Thursday, January 15, 2009

Question from Sara - Amy Robsart Dudley's death

So for an A level assighnment, i've decided to look at the death of Amy Dudley/Robsart and who would have the motivation to murder her.

The options being: Elizebeth, Cecil, or Robert

I've got good basic knowledge. But i'm struggling to find quotes from historians stating there views. Just odd words that i can use to infer their beliefs on the topic.

Please help? I've been looking for 2 months, and haven't found anything.


  1. Hi Sara,

    I am surprised that after 2 months you haven't found anything, although this may be because you are being too specific in your searches? I suspect you will find stray bits and bobs in books and essays about Robert Dudley of which there are several.

    I took a quick look in the Royal Historical Society Bibliographic database. It's on the web, free and can be a great starting point.

    One recent book came up that contains an essay you might want to look at. It's specifically about Amy Robsart Dudley. Bernard, George W. 'Amy Robsart'. In Bernard, George W., Power and politics in Tudor England (Aldershot and Burlington (VT): Ashgate, 2000), 161-74. ISBN 0754602451.

    Perhaps your librarian can get you a copy or you can visit a local uni libray.

    Then I searched for Robert Dudley and got several returns but here are a few that you might be able to find.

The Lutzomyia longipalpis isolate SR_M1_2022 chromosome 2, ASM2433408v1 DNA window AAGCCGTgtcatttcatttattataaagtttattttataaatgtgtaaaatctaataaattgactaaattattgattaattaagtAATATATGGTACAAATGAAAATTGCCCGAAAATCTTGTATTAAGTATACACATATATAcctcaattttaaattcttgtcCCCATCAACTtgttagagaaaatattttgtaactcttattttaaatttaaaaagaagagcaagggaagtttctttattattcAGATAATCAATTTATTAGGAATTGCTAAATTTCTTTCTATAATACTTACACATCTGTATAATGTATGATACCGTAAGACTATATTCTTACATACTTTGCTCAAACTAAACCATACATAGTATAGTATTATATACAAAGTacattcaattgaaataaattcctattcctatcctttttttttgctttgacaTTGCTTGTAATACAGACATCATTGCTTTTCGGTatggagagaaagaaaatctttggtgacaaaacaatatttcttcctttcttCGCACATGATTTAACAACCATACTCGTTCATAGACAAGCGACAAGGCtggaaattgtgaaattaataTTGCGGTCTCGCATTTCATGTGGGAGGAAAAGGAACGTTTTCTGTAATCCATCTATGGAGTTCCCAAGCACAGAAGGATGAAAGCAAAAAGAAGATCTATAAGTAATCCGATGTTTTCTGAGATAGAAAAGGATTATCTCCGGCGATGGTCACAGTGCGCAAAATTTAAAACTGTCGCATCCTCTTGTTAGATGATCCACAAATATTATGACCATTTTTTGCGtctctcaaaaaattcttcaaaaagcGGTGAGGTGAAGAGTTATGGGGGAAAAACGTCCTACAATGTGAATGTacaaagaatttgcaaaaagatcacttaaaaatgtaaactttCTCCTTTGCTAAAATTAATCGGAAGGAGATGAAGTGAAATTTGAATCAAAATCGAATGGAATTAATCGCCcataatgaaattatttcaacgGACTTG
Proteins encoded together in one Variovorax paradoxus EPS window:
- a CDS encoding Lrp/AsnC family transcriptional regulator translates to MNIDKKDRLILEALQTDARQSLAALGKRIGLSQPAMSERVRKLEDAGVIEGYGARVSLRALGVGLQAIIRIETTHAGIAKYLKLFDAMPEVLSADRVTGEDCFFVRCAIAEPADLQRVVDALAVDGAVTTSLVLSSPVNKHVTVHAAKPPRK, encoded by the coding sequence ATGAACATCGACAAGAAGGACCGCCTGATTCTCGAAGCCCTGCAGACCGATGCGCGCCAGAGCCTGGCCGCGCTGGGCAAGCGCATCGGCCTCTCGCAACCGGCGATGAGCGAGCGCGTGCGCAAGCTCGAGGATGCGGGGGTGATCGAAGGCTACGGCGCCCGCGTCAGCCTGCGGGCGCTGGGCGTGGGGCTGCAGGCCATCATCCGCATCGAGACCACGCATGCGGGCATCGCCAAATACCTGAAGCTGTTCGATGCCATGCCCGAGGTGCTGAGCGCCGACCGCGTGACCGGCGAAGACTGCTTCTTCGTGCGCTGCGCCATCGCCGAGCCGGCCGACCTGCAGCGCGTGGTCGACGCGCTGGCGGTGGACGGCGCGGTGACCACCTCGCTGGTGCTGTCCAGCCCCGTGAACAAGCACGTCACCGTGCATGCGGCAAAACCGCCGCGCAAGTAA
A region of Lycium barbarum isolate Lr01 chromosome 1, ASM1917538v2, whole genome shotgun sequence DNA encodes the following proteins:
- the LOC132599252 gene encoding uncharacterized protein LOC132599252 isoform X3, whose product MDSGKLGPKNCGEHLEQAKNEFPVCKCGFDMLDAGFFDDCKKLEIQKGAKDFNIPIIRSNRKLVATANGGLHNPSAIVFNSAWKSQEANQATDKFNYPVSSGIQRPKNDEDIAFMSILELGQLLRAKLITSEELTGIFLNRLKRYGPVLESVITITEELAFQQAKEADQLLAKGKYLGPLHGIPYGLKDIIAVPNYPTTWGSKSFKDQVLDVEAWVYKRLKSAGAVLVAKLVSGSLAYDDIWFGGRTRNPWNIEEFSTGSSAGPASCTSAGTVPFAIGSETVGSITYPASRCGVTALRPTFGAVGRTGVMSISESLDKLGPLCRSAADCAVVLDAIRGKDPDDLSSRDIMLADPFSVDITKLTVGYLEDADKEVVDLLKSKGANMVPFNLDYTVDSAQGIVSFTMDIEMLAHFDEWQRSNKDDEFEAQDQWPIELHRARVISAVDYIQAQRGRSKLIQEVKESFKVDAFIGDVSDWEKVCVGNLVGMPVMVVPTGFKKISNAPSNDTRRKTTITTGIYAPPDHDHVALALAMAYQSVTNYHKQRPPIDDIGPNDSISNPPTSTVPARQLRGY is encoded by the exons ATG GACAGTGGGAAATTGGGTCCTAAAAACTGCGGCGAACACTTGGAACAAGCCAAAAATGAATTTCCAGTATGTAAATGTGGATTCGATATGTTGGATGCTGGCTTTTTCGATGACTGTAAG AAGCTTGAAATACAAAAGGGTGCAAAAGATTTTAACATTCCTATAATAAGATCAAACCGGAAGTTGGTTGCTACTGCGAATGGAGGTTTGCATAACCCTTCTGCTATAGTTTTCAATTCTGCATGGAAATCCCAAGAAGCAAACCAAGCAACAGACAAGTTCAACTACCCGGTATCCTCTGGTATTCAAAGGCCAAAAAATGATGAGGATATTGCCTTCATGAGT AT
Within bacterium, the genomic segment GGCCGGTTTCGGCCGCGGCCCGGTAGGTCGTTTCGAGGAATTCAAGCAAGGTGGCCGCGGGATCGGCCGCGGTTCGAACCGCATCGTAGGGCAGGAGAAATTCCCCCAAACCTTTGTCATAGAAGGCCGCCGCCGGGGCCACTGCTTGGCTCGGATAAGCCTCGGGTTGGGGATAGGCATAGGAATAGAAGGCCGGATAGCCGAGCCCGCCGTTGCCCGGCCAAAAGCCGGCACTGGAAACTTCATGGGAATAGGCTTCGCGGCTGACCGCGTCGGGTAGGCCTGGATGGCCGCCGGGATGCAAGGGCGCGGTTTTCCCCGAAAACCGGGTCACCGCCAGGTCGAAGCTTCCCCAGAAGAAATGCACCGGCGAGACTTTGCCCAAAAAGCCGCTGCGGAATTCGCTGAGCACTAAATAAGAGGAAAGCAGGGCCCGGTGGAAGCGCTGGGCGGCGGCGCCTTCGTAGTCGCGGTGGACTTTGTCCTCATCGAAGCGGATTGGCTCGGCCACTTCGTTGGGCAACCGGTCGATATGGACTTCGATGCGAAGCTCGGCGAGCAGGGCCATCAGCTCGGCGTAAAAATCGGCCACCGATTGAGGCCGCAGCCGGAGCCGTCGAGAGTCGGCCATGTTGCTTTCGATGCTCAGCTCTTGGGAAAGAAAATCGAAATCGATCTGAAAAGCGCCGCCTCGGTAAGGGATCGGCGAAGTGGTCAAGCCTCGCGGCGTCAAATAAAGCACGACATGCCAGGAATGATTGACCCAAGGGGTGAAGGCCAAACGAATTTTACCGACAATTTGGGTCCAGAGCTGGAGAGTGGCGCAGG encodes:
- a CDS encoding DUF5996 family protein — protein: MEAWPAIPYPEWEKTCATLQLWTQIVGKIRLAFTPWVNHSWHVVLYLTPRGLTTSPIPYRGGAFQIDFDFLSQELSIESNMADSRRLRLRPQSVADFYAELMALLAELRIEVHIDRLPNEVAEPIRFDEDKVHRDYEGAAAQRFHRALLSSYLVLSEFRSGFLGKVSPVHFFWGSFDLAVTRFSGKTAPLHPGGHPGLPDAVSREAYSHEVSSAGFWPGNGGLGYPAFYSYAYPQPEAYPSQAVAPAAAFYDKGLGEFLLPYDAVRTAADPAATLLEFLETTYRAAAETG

Gristwood, Sarah. 'Affairs of State : the dangers of writing on the famous relationship between Elizabeth I and Leicester'. History Today, 57:4 (2007), 70-71. ISSN 0018-2753.

    Wilson, Derek A. The uncrowned kings of England : the black legend of the Dudleys. London: Constable, 2005. xii, 416 p. ISBN 1841199028.

    Adams, Simon. 'Favourites and factions at the Elizabethan Court'. In Adams, Simon Lester, Leicester and the court : essays on Elizabethan politics (Politics, culture, and society in early modern Britain) (Manchester: Manchester University Press, 2002), 46-67. ISBN 0719053250.

    Haynes, Alan. The White Bear : Robert Dudley, the Elizabethan Earl of Leicester. 1987.

    Go to the index of each of these books, search for Amy Robsart and then flip to those pages.

    I'm not vouching for the quality of any of these (although I have read most of them) Simon Adams is the leading UK expert on Robert Dudley and therefore anything by him will be VERY well researched but perhaps a bit dense for A levels.

    I am sure you have considered that perhaps she wasn't murdered? Or that if she was, there were several other parties who might have had an interest in hastening Amy's death?

    Good luck with your project.

  2. There is also a medical theory that her breast cancer had spread into her bones. It had eaten away at a cervical vertebra, it gave way and she went down the stairs...But as far as a murder. I'd pick Cecil.

  3. Are you looking for an author to say definitively – “yes she was murdered...this is who I think did it.” ?

    If yes, that is a tough one! You might be having a hard time finding opinions one way or another because there is a significant lack of evidence – The coroners report was lost, we have no written sources into the investigation, no one is even certain that the Blount letters are authentic. (Robert exchanged letters with a man named Thomas Blount concerning Amy’s death)

    But I think you will find tons of opinions from Victorian writers. Leave it to the Victorians to imply plenty from nothing! Haha Just kidding. Check out George Adlard’s - Amye Robsart and the Earl of Leicester. He believes Robert was innocent. You can find his book online.

    Walter Rye – The Murder of Amy Robsart, A brief for the Prosecution. – believes Amy was poisoned. He’s not a Robert fan. He makes a point to list all the people that Robert supposedly poisoned and presents the argument – if Robert could kill these people why not Amy? Sounds flimsy to me but I will let you come to your own conclusions.